February 5, 2016
Regular readers of our blog will know that for well over a year we’ve been advocating the importance of micro-moments and owning them – “owning the moment” is lorded in every brainstorm we have at the agency.
Our philosophy is built around identifying the many micro-moments relevant to a brand and mapping the many audience segments which relate to these. We advocate identifying smaller groups who are served the optimum relevant content. We then repeat this process. Put simply, what a 20-year-old finds funny, alluring or engaging, may well be very different to what a 50+ person relates to. Television viewing and media consumption tastes will likely differ. So it makes sense to serve your brand message in a fashion that gives you the greatest chance of reaching and connecting with your many audiences.
We call this relevancy at scale; volumes of groups receiving the most relevant content. Engagements will increase, your Facebook relevancy score will increase, which, in turn, means your sponsored content spend (Paid Media) reduces – and most importantly, your conversion to customer spend will increase!
I imagine right now you’re thinking this makes a lot of sense. ‘Identify and own your micro-moment’.
Now, as we rapidly move towards Super Bowl Sunday, Valentine’s Day and Mother’s Day you will see and hear many examples of brands attempting to own a moment and failing. They’re using a tenuous link to a message or moment that isn’t really theirs to own. Well, unless you’re a Coca-Cola or H&M who can deposit media spend in such volume that they blanket (and win) the moment – whether they have the natural right to or not.
Brands that are less fortunate with their media budgets, particularly those who need to be prudent with their media investment, delivering and mapping tangible ROI to the board, should focus on owning their micro-moments.
This morning, whilst driving, I heard an advert on the radio. The story was framed around a logging company broadcasting a message to their drivers:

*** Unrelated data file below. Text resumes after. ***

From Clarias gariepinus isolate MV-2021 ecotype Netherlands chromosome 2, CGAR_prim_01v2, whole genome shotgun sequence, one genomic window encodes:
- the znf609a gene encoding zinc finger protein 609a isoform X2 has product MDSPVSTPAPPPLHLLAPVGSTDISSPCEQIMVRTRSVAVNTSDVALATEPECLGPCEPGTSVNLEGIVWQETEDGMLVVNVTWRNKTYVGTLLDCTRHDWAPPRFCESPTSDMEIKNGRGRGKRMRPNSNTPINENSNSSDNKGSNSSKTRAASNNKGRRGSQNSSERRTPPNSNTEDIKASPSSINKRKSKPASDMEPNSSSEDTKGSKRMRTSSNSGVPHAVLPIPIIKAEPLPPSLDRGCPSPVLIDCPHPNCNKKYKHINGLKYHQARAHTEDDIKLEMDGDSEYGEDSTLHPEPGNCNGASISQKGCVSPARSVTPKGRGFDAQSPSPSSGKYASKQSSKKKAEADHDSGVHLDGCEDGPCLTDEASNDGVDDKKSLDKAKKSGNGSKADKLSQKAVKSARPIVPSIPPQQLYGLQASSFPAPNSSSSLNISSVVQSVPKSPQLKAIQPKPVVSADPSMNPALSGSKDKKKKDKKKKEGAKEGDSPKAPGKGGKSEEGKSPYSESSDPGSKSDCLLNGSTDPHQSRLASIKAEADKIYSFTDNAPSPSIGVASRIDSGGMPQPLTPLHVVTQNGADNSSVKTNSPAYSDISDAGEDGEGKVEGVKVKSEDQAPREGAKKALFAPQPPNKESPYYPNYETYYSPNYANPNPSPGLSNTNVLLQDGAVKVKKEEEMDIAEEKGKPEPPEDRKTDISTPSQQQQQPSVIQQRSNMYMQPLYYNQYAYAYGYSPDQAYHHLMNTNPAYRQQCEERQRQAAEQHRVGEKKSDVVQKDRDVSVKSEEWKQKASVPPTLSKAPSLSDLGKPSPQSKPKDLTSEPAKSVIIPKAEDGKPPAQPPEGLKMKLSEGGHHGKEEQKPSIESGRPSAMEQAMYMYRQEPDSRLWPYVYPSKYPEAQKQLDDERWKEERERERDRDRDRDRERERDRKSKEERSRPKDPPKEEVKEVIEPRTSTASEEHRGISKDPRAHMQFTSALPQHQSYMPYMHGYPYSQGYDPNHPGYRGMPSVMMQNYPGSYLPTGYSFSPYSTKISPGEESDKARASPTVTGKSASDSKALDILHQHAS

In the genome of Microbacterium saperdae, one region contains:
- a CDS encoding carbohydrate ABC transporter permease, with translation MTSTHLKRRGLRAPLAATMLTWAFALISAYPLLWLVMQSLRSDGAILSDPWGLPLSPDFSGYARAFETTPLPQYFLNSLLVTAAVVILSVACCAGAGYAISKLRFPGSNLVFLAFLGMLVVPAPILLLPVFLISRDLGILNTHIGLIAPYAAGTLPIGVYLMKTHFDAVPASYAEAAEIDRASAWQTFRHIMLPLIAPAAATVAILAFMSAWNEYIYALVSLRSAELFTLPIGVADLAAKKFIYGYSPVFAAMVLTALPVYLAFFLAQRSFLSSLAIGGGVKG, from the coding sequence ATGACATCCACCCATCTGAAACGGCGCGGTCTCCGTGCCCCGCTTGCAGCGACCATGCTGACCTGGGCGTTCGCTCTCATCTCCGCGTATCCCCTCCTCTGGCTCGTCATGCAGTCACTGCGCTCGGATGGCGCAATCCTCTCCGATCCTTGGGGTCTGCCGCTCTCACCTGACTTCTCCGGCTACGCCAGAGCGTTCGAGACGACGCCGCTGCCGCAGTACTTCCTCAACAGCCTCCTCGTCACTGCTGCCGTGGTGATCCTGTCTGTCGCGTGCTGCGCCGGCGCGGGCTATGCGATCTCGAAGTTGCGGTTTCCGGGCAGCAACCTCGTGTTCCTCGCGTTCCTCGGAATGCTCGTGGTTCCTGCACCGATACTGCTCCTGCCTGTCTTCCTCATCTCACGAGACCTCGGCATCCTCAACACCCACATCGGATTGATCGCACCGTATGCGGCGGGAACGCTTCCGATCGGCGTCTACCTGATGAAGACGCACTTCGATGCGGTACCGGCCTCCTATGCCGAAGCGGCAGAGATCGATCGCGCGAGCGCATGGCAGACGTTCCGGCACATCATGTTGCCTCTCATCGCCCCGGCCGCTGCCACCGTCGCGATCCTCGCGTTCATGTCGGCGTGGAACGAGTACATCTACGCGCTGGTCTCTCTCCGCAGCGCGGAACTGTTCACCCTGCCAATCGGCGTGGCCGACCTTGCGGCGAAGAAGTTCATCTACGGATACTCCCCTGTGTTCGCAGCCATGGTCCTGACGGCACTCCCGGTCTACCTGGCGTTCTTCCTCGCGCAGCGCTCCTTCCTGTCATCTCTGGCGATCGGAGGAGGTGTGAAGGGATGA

‘Valentine’s is coming, and we don’t want a repeat of last year. Go and buy some flowers and stay out of the dog house!’
It became apparent that the advert wasn’t for a logging company at all, it was a business advocating sharing good information. The awful tenuous link to Valentine’s Day was so bad I didn’t even remember the advertiser’s name. They tried to play into Valentine’s and (with me at least), they lost.
Calendar and seasonal events offer potential moments for brands to frame content, but these aren’t the be all and end all. The campaign that won us the stellar award ‘Best Use of Social Media Advertising’ at The Drum Social Buzz awards was actually for Southbank Centre owning the London Marathon moment.
We owned this moment by geo-targeting racegoers by postcode on the section of the marathon route which passes the Southbank Centre (albeit on the other side of the river).
People watching the race have a lot of downtime waiting for friends and loved ones, and the Southbank Centre has a wonderfully diverse range of facilities and programmes, many of which are free. We connected the two to huge success. Social boomed, footfall thrived, and ancillary commercial sales in shops, bars and cafes in Southbank benefited. Southbank Centre won their moment and we won our moment lifting the award.
Importantly, the Southbank Centre owned ‘their’ moment and it wasn’t Valentine’s Day, Super Bowl Sunday or Halloween. Invest time in defining your brand’s micro-moments and then, and only then, determine how to own them.
It’s all about the micro-moments.